Bruins winning rhythm is back

ANAHEIM, Calif. -- Following his team's game-day skate Saturday, Bruins defenseman Adam McQuaid was discussing the variety of music played on the dressing room iPod. He was asked whether there was a regular victory song played after every win.

"We had one in November and December -- 'Feel So Close' (by Calvin Harris), I think. But that was when we were winning and playing good every night," McQuaid said. "You can't really have one when you don't win a lot or play consistently."

Well, after a 3-2 victory over the Ducks at the Honda Center Sunday -- their second straight win and fourth in their last five games -- 'Feel So Close' wasn't blaring in the dressing room. However, the sense that the team is finally getting closer to where it needs to be for the playoffs was a prevailing sentiment as it prepared to head home after a 2-1-0 road trip in California.

"I think we're building towards it and we're more consistent than we've been lately," McQuaid said after the game Sunday. "There's still some room for improvement but mainly what we're looking for right now is consistency. We're not too worried about winning and losing necessarily and what other teams are doing. We're just trying to be as consistent as we can from game to game and shift to shift. Usually it makes you pretty successful when you can be consistent like that."

It didn't hurt that the Bruins got a major piece of their lineup back in Rich Peverley, who returned Sunday after missing 19 games with a severe MCL sprain in his right knee. The Bruins have been battered by injuries over the last two months and are still missing goaltender Tuukka Rask (groin) and forward Nathan Horton (concussion).

But over the last five to seven games, the team has started to gel again, and with Peverley back the Bruins realize they can really start to build toward the playoffs with a solid idea of what their team can do with or without Horton and Rask.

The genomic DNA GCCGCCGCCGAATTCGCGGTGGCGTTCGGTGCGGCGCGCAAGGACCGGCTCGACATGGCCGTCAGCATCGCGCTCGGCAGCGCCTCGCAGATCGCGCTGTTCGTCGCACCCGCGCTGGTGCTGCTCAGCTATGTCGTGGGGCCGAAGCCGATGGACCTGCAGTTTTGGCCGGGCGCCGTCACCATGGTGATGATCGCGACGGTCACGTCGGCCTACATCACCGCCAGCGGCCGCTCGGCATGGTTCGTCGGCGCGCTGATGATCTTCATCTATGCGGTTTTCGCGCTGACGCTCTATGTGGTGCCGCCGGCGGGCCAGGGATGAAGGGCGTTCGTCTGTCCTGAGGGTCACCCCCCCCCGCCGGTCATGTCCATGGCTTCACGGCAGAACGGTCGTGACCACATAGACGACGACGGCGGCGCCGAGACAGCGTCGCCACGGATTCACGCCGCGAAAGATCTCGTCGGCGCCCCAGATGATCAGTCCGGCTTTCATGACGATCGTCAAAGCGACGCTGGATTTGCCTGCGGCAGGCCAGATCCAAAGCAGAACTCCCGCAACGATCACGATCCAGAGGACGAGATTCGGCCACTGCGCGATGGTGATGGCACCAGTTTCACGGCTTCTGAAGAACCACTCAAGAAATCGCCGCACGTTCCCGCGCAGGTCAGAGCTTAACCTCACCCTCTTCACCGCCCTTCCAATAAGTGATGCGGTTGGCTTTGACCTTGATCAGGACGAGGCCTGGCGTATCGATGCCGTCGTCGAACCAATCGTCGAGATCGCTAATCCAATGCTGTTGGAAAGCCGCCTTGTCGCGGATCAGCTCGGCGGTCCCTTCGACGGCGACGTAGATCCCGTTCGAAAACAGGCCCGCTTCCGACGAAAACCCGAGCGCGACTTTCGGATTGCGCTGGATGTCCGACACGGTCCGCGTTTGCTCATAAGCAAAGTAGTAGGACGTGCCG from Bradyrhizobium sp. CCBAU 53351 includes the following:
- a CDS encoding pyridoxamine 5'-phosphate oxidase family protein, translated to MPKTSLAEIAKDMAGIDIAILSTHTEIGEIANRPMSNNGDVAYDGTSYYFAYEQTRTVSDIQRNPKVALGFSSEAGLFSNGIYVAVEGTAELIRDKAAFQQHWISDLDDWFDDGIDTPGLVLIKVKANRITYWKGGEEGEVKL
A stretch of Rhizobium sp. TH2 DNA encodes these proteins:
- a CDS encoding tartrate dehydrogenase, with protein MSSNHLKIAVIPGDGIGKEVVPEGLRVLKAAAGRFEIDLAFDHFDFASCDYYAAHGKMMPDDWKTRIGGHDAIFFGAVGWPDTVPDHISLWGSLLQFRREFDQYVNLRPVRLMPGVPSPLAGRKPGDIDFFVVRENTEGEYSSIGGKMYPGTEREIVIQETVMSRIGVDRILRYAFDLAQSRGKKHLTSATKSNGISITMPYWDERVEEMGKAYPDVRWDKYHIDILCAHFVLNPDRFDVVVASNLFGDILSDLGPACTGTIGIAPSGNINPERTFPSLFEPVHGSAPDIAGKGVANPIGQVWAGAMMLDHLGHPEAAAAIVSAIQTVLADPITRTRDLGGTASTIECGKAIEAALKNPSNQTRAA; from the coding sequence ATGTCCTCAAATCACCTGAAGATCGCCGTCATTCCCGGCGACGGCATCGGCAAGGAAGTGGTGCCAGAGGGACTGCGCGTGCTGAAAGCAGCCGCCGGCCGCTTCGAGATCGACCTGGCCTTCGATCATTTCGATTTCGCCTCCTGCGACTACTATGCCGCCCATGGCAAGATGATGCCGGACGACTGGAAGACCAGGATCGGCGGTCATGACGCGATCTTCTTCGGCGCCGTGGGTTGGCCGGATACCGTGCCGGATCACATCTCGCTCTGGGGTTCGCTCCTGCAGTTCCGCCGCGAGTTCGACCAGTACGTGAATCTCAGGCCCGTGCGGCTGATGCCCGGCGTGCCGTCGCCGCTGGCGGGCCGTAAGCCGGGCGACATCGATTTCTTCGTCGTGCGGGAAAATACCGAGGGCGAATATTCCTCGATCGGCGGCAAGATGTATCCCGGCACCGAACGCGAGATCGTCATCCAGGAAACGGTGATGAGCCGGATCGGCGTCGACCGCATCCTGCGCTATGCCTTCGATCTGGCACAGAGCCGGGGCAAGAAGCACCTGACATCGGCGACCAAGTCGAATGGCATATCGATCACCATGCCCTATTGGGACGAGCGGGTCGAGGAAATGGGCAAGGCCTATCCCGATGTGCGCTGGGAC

"It's definitely been tough in that respect but that's not an excuse, just the way it was, and we probably could've done a better job of adapting," said Brad Marchand of the inconsistency and injuries that plagued the Bruins through February and early March. "But now we get (Peverley) back and possibly and hopefully (Horton) at some point and you do start to find that rhythm and familiarity again. We had some and still have one very important guy out, but as we get healthier and guys return to their normal spots or roles, I think that will make a big difference as the playoffs get closer and then start."

While it may have appeared to many outside the dressing room that fatigue and injuries had finally caught up to the Bruins and they may not be able to contend for the Stanley Cup again, that never was the thought inside the room.

One of the newest members of the team saw that right away.

"When you get key players out of your lineup it's very difficult, but I think one of the strengths of this team is we're a real team," said Brian Rolston, who was acquired at the trade deadline Feb. 27 and now has 11 points in his last six games. "It's not about individuals and that's why this place is special. I could see it as soon as I came in here and all the lines have their jobs and they do them. Now we're getting healthier and guys know their roles and it really helps, but still I think this team is so versatile and together that that's why they got through that tough stretch. These have been all hard-fought games lately, and when you win those games, that's what gives you confidence. We're playing good enough to win now and that's only going to lead to good things."

Even Peverley, who watched from above as his team played .500 hockey and at one point even relinquished the Northeast Division lead and third seed in the Eastern Conference, has sensed the momentum and consistency building again.

"Everybody is contributing right now and we need that to win consistently," Peverley said. "The Kelly line is playing really well right now and everybody's confidence is back in terms of winning games and finishing games, and I think this is a good building block towards the last few games of the season. We just need to keep going."

McQuaid, who let it be known again Sunday that he would prefer to hear country music blaring on the dressing room iPod, credited his team's ability to stay even-keeled as a reason it was able to climb out of its funk and return to the East Coast with a renewed sense of confidence.

"Like they say, you don't get too high and you don't get too low," McQuaid said. "We try to keep things even-keeled, but obviously that's easier said than done in both losing and winning. I think mainly, like I said, it was the consistency thing because when things weren't going our way, a lot of times we were forcing plays and shooting ourselves in the foot, and there were areas we needed to improve on. Now we're focused on that and being consistent with that focus."